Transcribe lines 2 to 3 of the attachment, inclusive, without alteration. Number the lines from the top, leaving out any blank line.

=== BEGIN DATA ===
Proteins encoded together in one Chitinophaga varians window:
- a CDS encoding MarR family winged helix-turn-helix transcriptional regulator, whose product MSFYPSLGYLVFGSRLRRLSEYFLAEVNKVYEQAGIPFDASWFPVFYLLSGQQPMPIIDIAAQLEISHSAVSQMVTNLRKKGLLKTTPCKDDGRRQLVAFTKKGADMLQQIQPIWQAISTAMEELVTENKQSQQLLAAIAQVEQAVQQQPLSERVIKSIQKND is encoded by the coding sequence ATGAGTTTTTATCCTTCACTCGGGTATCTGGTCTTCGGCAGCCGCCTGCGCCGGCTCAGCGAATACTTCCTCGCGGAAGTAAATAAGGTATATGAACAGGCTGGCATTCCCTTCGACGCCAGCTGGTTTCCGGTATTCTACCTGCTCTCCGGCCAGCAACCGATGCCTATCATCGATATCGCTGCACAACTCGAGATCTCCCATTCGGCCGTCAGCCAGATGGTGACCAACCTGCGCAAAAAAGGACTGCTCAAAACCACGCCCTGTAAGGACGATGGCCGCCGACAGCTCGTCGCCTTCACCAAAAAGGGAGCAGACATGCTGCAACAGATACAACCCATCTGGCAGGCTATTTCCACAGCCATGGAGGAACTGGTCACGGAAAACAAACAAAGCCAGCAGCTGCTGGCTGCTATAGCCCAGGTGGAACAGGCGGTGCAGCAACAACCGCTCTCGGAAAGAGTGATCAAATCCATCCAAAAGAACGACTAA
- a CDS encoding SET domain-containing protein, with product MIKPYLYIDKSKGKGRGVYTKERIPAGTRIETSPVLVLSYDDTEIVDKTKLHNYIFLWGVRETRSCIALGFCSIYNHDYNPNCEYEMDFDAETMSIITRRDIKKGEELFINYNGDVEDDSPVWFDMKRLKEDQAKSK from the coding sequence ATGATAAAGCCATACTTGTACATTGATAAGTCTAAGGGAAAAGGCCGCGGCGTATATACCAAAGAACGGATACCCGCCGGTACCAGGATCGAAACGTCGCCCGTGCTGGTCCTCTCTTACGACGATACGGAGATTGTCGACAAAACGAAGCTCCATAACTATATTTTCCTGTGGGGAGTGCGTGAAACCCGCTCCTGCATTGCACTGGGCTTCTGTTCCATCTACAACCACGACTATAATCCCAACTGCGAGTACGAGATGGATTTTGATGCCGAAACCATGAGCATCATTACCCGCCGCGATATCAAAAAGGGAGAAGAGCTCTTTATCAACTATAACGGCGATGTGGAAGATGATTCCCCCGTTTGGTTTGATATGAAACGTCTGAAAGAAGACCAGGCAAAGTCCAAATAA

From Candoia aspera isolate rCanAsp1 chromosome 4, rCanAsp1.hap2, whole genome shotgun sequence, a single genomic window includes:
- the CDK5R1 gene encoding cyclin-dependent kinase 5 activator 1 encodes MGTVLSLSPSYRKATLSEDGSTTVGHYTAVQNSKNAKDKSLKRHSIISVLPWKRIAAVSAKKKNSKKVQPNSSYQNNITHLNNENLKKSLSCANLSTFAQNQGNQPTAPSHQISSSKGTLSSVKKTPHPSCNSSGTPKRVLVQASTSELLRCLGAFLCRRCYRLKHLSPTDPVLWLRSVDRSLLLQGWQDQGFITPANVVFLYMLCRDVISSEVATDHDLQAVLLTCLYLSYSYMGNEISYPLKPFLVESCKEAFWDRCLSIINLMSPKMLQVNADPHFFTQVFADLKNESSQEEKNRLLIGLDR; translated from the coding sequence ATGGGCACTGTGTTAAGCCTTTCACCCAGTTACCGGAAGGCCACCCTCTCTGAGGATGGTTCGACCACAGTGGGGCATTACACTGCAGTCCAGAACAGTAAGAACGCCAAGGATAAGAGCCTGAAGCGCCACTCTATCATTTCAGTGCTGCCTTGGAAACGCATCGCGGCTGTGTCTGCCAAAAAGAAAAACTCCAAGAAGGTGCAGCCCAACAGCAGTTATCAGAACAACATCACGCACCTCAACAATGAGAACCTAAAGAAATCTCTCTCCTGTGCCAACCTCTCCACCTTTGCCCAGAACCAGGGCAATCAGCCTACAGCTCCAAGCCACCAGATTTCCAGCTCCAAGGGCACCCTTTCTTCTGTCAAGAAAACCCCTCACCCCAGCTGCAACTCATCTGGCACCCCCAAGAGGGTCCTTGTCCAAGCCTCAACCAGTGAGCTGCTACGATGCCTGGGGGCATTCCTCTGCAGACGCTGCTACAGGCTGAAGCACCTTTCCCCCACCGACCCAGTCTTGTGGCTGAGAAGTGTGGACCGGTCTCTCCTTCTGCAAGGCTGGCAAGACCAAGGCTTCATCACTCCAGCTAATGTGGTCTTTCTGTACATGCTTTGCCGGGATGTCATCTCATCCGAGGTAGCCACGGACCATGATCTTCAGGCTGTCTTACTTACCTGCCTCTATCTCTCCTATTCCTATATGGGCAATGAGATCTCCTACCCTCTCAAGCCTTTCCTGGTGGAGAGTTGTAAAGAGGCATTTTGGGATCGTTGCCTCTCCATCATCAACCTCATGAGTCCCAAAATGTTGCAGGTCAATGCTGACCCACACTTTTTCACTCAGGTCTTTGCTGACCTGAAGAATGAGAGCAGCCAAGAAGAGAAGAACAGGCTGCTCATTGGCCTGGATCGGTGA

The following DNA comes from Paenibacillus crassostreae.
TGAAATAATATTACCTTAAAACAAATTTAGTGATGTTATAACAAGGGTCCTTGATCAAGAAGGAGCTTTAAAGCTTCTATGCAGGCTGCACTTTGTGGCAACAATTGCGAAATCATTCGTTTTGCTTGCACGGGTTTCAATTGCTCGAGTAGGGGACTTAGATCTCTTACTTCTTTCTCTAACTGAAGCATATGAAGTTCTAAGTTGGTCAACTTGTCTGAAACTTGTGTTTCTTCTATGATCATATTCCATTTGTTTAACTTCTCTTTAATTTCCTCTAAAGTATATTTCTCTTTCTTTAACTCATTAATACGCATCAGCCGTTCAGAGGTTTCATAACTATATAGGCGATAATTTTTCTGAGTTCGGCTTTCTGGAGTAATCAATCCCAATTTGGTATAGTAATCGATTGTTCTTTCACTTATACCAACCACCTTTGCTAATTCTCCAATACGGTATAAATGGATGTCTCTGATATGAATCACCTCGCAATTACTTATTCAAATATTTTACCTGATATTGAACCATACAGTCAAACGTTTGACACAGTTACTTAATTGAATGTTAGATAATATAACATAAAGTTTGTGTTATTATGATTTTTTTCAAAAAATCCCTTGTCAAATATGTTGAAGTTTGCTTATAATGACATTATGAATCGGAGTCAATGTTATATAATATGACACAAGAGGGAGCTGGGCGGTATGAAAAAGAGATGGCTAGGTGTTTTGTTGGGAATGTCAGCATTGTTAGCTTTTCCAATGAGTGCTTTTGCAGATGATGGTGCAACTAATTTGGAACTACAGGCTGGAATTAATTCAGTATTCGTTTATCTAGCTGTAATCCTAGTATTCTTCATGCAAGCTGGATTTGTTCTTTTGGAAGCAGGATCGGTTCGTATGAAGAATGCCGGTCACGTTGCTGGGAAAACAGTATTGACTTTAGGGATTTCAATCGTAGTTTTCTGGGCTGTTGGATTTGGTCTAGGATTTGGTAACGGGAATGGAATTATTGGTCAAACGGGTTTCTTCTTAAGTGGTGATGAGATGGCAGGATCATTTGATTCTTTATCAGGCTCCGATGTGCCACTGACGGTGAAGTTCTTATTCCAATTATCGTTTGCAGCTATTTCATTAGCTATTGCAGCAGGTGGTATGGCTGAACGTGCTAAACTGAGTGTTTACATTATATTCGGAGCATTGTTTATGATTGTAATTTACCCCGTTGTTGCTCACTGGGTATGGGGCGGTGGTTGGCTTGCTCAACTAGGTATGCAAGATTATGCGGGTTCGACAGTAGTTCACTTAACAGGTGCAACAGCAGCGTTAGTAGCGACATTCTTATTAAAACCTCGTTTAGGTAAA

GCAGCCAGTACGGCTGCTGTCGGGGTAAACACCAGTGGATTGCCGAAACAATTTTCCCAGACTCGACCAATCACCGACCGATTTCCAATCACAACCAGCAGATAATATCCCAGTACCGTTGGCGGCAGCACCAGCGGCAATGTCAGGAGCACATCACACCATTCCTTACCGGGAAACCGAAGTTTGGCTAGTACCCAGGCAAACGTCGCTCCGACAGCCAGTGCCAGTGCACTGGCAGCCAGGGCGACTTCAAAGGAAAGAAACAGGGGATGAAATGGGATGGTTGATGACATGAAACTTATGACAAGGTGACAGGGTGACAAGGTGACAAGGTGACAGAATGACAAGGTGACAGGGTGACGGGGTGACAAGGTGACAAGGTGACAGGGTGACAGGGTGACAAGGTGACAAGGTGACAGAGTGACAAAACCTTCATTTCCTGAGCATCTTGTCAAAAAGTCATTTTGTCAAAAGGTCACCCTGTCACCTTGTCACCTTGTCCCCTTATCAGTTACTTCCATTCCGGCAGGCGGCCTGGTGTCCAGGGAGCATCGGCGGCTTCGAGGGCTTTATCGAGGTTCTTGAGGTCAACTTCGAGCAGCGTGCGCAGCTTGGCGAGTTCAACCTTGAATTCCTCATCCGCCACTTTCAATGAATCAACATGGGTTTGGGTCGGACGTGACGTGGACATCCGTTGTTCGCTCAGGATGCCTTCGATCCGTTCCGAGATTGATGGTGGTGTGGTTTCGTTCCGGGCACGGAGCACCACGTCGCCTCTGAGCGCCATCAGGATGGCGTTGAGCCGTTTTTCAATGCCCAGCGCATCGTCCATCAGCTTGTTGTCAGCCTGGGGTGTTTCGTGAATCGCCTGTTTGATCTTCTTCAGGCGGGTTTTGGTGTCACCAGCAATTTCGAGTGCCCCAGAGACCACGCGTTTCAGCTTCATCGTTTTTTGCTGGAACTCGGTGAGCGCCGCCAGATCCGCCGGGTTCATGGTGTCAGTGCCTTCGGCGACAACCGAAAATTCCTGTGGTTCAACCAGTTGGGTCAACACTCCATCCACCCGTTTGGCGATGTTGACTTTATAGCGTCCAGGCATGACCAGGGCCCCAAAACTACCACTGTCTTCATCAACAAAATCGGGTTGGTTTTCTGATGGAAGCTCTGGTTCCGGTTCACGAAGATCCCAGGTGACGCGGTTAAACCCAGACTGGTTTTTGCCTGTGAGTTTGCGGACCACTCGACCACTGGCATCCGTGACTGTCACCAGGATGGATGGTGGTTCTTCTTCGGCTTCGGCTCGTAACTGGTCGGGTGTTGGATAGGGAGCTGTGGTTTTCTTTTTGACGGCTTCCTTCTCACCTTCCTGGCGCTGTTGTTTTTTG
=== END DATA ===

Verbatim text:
- a CDS encoding MarR family winged helix-turn-helix transcriptional regulator, whose product MSFYPSLGYLVFGSRLRRLSEYFLAEVNKVYEQAGIPFDASWFPVFYLLSGQQPMPIIDIAAQLEISHSAVSQMVTNLRKKGLLKTTPCKDDGRRQLVAFTKKGADMLQQIQPIWQAISTAMEELVTENKQSQQLLAAIAQVEQAVQQQPLSERVIKSIQKND is encoded by the coding sequence ATGAGTTTTTATCCTTCACTCGGGTATCTGGTCTTCGGCAGCCGCCTGCGCCGGCTCAGCGAATACTTCCTCGCGGAAGTAAATAAGGTATATGAACAGGCTGGCATTCCCTTCGACGCCAGCTGGTTTCCGGTATTCTACCTGCTCTCCGGCCAGCAACCGATGCCTATCATCGATATCGCTGCACAACTCGAGATCTCCCATTCGGCCGTCAGCCAGATGGTGACCAACCTGCGCAAAAAAGGACTGCTCAAAACCACGCCCTGTAAGGACGATGGCCGCCGACAGCTCGTCGCCTTCACCAAAAAGGGAGCAGACATGCTGCAACAGATACAACCCATCTGGCAGGCTATTTCCACAGCCATGGAGGAACTGGTCACGGAAAACAAACAAAGCCAGCAGCTGCTGGCTGCTATAGCCCAGGTGGAACAGGCGGTGCAGCAACAACCGCTCTCGGAAAGAGTGATCAAATCCATCCAAAAGAACGACTAA
- a CDS encoding SET domain-containing protein, with product MIKPYLYIDKSKGKGRGVYTKERIPAGTRIETSPVLVLSYDDTEIVDKTKLHNYIFLWGVRETRSCIALGFCSIYNHDYNPNCEYEMDFDAETMSIITRRDIKKGEELFINYNGDVEDDSPVWFDMKRLKEDQAKSK from the coding sequence ATGATAAAGCCATACTTGTACATTGATAAGTCTAAGGGAAAAGGCCGCGGCGTATATACCAAAGAACGGATACCCGCCGGTACCAGGATCGAAACGTCGCCCGTGCTGGTCCTCTCTTACGACGATACGGAGATTGTCGACAAAACGAAGCTCCATAACTATATTTTCCTGTGGGGAGTGCGTGAAACCCGCTCCTGCATTGCACTGGGCTTCTGTTCCATCTACAACCACGACTATAATCCCAACTGCGAGTACGAGATGGATTTTGATGCCGAAACCATGAGCATCATTACCCGCCGCGATATCAAAAAGGGAGAAGAGCTCTTTATCAACTATAACGGCGATGTGGAAGATGATTCCCCCGTTTGGTTTGATATGAAACGTCTGAAAGAAGACCAGGCAAAGTCCAAATAA